The Chicago Fire's 2010 season does not merit a report card that you would like to put on the refrigerator.
In closing out the Fire's campaign, a season that resulted in a 9-12-9 record and only 36 points (which ranked 10th out of 16 MLS teams), ESPNChicago.com dishes out its final grades on a year that had some potential, but hit a road block down the stretch.
Coaching: First-year Fire head coach Carlos de los Cobos headed into the organization with the hopes of high-possession, active, offense-driven soccer. This incredibly candid coach and his higher-ups said all the right things heading into the season. But quite a bit was lost in the translation on the field. There were scoring droughts, late-game lapses, lack of possession, lack of cohesiveness and ultimately a losing record. The head coach cannot control every aspect of a match on the sidelines, but the build-up to the game and the organization of this roster were completely in De los Cobos' hands. On most occasions, his thought process was puzzling.
Personnel management and judgment were two clear flaws this season. The late preseason release of goalkeeper Jon Busch, the additions of Salvadorans Julio Martinez (eventually released) and Deris Umanzor (mediocre season in the back), the delayed realization that Nery Castillo was not up to speed, questionable substitutions, starting the same tired roster in a two-games-in-three-days stretch, starting some players out of position, dreadful SuperLiga and U.S. Open Cup showings, not testing this team's depth in non-MLS matches or meaningless regular-season games ...
Should I go on?
There is no question that injuries did hamper this team. But the best squads find a way to work through this. De los Cobos and Co. did not, and if the Fire trust him to lead the way again in 2011, he will need positive results right out of the gate -- not to mention some renewed energy. De los Cobos has a full offseason, a full preseason and a roster he should be completely familiar with before a single 2011 regular-season match.
As far as 2010 goes, we need a parent/guardian signature on your report card. GRADE: F
Goalkeeping: It took half of a season, but the Fire found their No. 1 goalkeeper. Rookie Sean Johnson was one of the high points of this season with some highlight reel saves, confidence and aggressiveness from the back. While his record did not show it, Johnson turned into a jewel that Chicago grabbed late in the 2010 MLS SuperDraft.
Andrew Dykstra had the daunting task of succeeding Busch with less than a week to go heading into the Fire's season opener in New York. Dykstra had some rough patches in there and some communication issues. But toward the end of the season, when Johnson had to miss several matches because of an eye injury, Dykstra's game showed improvement, particularly against D.C. United in the home finale.
Mistakes will still occur from this young goalkeeping duo. But overall, it was not a bad showing from a tandem that did not have an MLS match under its belt heading into the year.
Considering the organization's mishandling of the Busch situation just before the opener, the Fire stumbled upon a bright future in Johnson. GRADE: B-minus
Defense: The Fire's defensive flaws were not in the amount of goals allowed, but rather the late-game lapses and set-piece defending. The most pivotal match of the season was the Fire's 1-1 draw against the Los Angeles Galaxy. Chicago played down a man -- Gonzalo Segares red card -- and managed to gain a late 1-0 lead, only to immediately surrender it in second-half stoppage time off of a set piece. Two points were lost at home, and the Fire managed only three victories over the remaining 10 games.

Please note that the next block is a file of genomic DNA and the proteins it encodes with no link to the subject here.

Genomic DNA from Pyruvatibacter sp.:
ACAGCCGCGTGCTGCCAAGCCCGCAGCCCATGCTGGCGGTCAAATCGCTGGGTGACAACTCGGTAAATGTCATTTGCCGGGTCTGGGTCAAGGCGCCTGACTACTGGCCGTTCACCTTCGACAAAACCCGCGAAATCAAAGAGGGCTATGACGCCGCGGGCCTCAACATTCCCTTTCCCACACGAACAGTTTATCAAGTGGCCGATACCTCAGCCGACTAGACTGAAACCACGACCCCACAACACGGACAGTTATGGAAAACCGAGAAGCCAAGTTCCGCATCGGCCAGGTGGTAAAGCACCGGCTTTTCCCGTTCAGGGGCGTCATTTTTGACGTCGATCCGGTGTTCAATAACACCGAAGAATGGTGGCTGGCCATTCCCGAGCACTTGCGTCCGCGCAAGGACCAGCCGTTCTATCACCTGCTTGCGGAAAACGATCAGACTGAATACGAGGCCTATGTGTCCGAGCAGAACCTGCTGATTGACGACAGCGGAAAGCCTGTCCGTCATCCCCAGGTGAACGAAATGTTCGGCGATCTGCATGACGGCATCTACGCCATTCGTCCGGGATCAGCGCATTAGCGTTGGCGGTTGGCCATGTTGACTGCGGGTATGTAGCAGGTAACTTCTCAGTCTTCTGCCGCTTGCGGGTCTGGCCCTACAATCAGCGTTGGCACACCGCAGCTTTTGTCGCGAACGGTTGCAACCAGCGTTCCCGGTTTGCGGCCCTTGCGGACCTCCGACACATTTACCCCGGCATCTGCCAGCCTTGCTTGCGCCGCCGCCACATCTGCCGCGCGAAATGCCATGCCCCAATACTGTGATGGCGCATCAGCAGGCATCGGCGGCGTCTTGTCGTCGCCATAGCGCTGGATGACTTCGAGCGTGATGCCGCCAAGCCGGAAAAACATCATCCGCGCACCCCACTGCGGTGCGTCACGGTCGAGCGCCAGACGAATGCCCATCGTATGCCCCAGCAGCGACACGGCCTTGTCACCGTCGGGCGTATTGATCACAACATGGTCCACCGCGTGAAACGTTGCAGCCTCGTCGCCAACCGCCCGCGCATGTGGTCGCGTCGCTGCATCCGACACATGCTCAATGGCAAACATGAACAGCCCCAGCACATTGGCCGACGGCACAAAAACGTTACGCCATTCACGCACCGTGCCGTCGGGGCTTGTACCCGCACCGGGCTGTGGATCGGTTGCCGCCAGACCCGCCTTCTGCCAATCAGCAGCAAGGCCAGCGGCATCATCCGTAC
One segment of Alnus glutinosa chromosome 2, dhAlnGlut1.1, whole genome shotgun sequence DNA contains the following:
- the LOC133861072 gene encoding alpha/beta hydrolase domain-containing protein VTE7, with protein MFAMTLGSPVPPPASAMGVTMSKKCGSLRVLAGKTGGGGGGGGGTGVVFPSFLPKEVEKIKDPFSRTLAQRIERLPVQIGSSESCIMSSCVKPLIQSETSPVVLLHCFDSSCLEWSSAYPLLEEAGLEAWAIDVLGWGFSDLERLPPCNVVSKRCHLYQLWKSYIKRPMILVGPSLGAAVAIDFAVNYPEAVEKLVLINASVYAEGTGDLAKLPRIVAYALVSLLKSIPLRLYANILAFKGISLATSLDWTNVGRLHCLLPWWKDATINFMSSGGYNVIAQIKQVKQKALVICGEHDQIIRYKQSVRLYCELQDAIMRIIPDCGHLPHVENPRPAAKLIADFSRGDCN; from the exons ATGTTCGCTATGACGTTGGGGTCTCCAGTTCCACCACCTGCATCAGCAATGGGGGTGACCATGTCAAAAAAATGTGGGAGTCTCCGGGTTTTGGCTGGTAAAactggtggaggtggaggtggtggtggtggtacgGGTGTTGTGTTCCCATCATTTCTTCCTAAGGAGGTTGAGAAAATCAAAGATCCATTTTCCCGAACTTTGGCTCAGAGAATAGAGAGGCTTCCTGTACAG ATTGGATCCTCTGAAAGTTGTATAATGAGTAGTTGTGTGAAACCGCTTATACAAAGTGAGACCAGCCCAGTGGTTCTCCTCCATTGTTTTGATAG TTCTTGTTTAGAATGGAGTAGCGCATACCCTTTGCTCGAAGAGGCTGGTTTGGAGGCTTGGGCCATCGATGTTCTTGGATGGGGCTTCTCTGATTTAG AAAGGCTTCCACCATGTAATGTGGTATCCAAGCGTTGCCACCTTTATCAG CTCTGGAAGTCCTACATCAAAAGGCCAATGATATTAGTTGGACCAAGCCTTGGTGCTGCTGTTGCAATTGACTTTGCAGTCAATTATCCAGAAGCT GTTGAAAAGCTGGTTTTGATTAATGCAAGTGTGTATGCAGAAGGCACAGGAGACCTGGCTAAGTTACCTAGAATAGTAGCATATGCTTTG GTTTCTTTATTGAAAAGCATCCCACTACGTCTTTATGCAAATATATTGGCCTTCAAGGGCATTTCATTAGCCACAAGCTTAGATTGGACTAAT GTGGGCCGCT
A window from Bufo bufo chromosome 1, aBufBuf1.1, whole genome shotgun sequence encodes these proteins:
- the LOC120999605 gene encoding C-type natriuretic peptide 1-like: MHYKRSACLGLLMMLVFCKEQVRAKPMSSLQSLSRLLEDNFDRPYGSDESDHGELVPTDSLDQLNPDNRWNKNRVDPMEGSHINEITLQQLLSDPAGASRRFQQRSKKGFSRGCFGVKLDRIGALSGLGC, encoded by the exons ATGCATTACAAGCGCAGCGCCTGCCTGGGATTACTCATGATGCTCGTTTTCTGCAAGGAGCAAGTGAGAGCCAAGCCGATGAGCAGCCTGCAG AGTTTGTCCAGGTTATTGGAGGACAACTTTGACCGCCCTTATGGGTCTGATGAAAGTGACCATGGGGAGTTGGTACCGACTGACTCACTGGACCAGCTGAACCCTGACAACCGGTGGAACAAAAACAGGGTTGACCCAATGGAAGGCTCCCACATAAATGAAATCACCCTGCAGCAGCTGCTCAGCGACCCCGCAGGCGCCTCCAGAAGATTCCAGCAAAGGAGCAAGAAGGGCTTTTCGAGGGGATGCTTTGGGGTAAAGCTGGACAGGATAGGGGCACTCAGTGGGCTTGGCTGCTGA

MLS All-Star Wilman Conde had a disappointing season with some key mishaps in the back. C.J. Brown's play was not as crisp as his younger years, though he still played with the same tenaciousness. De los Cobos played a multitude of guys at left back, and for some reason did not reward Krzysztof Krol's play. Dasan Robinson was hurt. Umanzor did not display many intangibles. Rookie center back Kwame Watson-Siriboe is still a raw unknown. Right back Steven Kinney had a good first year and has some potential.
But for the most part the back line was inconsistent and prone to a key error. There are several question marks within this defense moving forward. GRADE: D
Midfield: The Fire's biggest losses after the 2009 season were in the midfield, with Cuauhtemoc Blanco and Chris Rolfe departing the team. But typical forward Patrick Nyarko stepped into the midfield role early on and was Chicago's top player this season with a team-high 10 assists. Marco Pappa scored seven goals, though his shot selection was poor. Logan Pause was steady in defensive midfield.
The Fire brought in Freddie Ljungberg in the midfield and up front, and he brought some intensity and experience that was lacking. Baggio Husidic scored five goals, but he was rarely used in the final third of the season. John Thorrington's continual injury bug is frustrating.
The midfield still lacks a person who has the confidence and stubbornness that Blanco had. GRADE: C
Forward: The Fire took some risks up front and they did not get the production they were hoping for with Nery Castillo and Collins John. John showed he was good for maybe a strong shot or two on goal, but he could not maintain that prowess for an entire match. The out-of-shape Castillo had maybe one mediocre performance, while his other seven ranged from poor to embarrassing.
Brian McBride scored six goals in a more limited role that included only 18 starts. Calen Carr's production probably was more than what some were expecting. He tallied just as many goals as John in about half the playing time.
Castillo and John are still young, and that is the saving grace for Chicago. Both have shown that they can play the game at a high level before. They just didn't show it for the Fire in 2010. GRADE: C-minus